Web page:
Jeff Kaplan on the pressures of being Overwatch's game director

"Literally all night, every night, I'm thinking about the game."

By Chris Bratt. Published 5 April 2017

The Overwatch community is infatuated with Jeff Kaplan. As Blizzard's first-person shooter has attracted a passionate fanbase from across the globe, so has its game director, thanks to his willingness to step in front of a camera, or jump into the forums to speak directly to players about the issues they care about. From sweeping hero redesigns to the removal of an overly-sexualised pose featuring Tracer's butt, Kaplan is almost always involved in the biggest conversations surrounding the game.

But what's that actually like? Towards the end of last year, we were surprised to see Blizzard's loremaster, Chris Metzen announce his retirement from the games industry at the age of 42. Metzen, like Kaplan, had a very high-profile, public-facing role within Blizzard and has since spoken about the struggles this prompted with ongoing anxiety and panic attacks.

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Meeting with Kaplan ahead of the BAFTA Game Awards this week, I asked him if he shared similar concerns.

"I think there is a lot of pressure," said Kaplan. "Speaking for other people, in particular, when I think about my team members and how amazing all of them are. Any one of them could be sitting here, talking to you right now, and knowing that I'm probably not saying the perfect thing, or I might say something that represents them poorly; when those moments happen, you feel terrible and you try to go back to the team and apologise."

His concerns are understandable, with Overwatch now boasting a playerbase of more than 25 million people, many of which hang on Kaplan's every word regarding future heroes, maps and balance changes. I wasn't the only person to interview Kaplan when he visited the UK for tomorrow's awards ceremony, and already many of his quotes are being analysed by other sites, subreddit communities and YouTubers.

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"There's also a lot of fan pressure as well, because the game really belongs to the community. They've made it their own and they're so passionate about it, that you want to tell people what they want to hear all the time. In this interview, I mentioned Sombra's okay but she's not exactly where she was - there's somebody who's got 50 hours on Sombra on them who's really angry at me because I said that right now. There is a lot of pressure but I think anybody who's attracted to working at a place like Blizzard, or being a part of a game like Overwatch, loves the challenge of that pressure. I don't see it, necessarily, as a negative thing."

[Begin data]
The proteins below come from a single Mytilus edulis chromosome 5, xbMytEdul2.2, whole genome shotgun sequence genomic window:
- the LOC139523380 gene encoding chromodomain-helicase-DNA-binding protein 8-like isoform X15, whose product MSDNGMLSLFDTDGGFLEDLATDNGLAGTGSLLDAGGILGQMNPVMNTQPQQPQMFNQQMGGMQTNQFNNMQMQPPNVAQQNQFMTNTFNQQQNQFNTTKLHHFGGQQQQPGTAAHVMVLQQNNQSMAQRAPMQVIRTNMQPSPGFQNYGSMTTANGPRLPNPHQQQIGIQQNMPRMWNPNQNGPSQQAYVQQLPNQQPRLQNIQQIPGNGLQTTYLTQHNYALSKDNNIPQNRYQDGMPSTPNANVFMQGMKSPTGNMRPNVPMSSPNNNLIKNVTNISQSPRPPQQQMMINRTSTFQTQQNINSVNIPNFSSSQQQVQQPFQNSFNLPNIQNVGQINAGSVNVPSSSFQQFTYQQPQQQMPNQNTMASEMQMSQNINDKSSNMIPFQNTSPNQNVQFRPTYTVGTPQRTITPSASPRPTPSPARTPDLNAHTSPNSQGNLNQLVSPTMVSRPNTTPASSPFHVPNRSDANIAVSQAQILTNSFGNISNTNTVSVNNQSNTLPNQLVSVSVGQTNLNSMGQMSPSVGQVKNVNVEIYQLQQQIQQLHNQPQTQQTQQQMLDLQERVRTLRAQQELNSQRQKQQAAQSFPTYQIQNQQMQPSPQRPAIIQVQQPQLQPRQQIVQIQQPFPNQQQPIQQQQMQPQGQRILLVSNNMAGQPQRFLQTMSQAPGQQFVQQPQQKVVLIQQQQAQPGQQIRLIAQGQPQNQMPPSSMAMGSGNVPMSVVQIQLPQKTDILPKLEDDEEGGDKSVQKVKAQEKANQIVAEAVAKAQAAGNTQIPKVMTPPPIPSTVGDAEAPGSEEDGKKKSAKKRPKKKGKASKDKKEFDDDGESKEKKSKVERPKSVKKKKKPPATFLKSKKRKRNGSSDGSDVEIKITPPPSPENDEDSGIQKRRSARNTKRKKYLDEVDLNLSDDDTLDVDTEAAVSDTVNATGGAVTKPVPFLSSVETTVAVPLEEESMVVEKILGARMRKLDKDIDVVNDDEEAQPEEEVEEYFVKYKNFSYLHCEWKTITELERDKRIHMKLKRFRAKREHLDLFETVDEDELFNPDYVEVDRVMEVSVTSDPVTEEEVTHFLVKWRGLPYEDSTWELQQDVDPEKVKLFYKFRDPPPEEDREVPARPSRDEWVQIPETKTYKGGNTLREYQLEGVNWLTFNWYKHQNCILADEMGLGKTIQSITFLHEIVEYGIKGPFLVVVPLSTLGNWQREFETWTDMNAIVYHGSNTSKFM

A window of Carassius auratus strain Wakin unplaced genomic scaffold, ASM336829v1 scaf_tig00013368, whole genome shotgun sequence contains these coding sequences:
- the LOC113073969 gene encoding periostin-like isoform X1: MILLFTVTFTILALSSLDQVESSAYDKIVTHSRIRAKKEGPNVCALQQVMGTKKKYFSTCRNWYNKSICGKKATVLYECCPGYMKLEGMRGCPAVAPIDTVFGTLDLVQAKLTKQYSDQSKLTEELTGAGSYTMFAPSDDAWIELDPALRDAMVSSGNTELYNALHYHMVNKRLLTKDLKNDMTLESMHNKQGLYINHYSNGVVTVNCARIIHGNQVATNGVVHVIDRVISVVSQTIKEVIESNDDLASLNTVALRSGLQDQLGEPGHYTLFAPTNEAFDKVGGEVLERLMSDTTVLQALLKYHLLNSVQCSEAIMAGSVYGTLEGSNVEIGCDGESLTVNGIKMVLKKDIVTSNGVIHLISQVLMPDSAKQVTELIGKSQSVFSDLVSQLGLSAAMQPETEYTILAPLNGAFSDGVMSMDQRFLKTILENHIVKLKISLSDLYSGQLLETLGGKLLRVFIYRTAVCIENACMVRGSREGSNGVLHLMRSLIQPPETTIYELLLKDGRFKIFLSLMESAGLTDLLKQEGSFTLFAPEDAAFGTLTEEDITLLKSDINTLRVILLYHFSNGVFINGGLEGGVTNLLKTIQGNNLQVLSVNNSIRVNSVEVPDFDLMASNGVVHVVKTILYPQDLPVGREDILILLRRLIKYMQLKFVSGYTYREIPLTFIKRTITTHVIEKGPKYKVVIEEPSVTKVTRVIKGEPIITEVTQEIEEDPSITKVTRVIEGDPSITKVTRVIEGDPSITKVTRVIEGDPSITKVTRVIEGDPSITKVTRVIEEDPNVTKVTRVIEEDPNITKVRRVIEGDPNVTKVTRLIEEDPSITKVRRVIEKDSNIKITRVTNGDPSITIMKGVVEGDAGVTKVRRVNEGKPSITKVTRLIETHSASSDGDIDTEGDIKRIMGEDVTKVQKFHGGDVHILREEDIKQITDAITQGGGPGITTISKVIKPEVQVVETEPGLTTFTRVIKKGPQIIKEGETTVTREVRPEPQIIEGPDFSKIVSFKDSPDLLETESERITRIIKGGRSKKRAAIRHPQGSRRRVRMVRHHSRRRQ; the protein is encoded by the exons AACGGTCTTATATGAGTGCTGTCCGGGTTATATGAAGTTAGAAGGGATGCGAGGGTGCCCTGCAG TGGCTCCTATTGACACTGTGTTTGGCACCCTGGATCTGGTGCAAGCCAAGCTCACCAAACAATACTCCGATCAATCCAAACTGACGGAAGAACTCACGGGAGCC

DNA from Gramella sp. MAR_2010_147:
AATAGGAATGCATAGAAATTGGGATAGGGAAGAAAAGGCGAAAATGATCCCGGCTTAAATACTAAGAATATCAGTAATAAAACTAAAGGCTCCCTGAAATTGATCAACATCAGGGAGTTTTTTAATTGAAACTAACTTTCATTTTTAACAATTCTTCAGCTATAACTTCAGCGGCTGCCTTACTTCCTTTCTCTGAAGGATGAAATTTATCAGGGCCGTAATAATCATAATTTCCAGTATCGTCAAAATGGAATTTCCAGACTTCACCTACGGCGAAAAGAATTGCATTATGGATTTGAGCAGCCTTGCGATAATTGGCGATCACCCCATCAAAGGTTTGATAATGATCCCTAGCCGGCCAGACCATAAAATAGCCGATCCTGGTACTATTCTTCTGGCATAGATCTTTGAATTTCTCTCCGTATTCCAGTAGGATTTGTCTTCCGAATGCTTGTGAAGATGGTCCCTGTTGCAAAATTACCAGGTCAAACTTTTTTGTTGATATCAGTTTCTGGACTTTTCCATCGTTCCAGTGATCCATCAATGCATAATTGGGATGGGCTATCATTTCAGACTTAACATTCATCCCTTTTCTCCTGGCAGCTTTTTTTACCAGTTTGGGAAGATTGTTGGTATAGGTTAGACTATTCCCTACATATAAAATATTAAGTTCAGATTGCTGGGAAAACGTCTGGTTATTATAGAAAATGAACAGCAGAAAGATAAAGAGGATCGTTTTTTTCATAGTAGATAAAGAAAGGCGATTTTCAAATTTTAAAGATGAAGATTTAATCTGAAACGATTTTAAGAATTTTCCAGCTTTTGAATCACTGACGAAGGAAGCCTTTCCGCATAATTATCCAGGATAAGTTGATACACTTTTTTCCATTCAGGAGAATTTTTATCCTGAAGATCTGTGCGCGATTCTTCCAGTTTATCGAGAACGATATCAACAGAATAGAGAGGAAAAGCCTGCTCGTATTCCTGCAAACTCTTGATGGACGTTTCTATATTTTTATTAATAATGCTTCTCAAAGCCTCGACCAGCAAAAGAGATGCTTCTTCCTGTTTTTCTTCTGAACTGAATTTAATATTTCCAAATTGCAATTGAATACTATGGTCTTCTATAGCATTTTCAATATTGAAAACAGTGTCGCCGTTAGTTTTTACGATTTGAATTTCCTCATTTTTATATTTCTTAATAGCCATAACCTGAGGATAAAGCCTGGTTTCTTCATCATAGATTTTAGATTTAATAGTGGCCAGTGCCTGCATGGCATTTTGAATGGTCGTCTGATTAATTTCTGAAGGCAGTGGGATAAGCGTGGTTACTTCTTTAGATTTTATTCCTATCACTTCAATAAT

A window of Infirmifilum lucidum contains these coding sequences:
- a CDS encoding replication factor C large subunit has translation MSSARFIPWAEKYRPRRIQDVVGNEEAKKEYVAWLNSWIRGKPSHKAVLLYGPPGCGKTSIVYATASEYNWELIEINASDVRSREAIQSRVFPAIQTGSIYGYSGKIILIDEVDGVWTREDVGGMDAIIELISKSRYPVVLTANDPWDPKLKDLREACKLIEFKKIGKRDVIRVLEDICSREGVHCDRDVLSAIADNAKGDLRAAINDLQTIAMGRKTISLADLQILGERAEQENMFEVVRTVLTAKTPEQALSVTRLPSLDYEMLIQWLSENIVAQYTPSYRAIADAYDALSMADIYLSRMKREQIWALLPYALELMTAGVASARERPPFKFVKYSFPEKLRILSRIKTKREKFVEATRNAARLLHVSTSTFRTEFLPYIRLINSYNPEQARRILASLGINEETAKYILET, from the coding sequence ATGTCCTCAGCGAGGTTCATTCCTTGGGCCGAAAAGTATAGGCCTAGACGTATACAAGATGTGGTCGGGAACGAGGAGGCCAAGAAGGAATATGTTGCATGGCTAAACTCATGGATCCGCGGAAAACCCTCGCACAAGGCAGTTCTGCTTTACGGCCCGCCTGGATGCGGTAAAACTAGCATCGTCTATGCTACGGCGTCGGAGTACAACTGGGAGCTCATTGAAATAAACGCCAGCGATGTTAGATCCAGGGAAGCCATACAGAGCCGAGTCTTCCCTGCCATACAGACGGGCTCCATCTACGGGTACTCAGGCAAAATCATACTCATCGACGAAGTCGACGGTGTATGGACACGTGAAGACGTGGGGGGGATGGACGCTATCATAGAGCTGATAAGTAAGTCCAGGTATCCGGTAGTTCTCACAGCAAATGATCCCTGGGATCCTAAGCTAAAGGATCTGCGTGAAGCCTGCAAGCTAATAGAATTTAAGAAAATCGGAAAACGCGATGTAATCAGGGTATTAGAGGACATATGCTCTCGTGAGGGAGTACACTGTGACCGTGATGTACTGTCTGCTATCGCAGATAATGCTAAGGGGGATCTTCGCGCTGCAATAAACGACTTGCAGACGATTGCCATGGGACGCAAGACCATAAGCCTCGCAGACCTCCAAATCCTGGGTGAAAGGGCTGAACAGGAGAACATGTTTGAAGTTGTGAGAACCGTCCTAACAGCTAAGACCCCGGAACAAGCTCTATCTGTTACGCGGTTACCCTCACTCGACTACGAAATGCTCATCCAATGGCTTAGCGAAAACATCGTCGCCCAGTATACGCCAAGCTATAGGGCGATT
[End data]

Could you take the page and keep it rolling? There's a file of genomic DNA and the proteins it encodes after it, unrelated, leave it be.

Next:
Despite being Overwatch's game director and Vice President of Blizzard Entertainment, Kaplan didn't land his first job in video games until the age of 29. At the time, he considered himself quite old, although he happily scoffs at that thought today.

"I always tease that I had a real job for 10 years and so it made me more appreciative of working in games," said Kaplan. "But the types of jobs I used to have, you'd be looking at your watch going: is it 5 o'clock, can I get out of here yet? When you work on something that is a labour of passion, which is what Overwatch is, I think [for] me and everyone on my team, we eat, sleep, dream Overwatch, it's our core passion. It's our passion as much as it's our players' passion. You can't ever escape it. There's not a weekend where, you know, I think: this weekend I'm not going to think about it."

Speaking to Kaplan, and indeed, many other game developers across the industry, it's difficult not to be reminded occasionally of the interview Chris Metzen gave shortly after his retirement had been announced to the public. In his conversation with Scott Johnson, he talked about there being "a cost sometimes to running that hard" and one that would eventually prove unsustainable.

"Literally all night, every night, I'm thinking about the game," said Kaplan as we ended our interview. "It's very intense, is the best way to describe it. But I think the people that work on games like Overwatch, that's the intensity that they like, and enjoy, and that inspires them."

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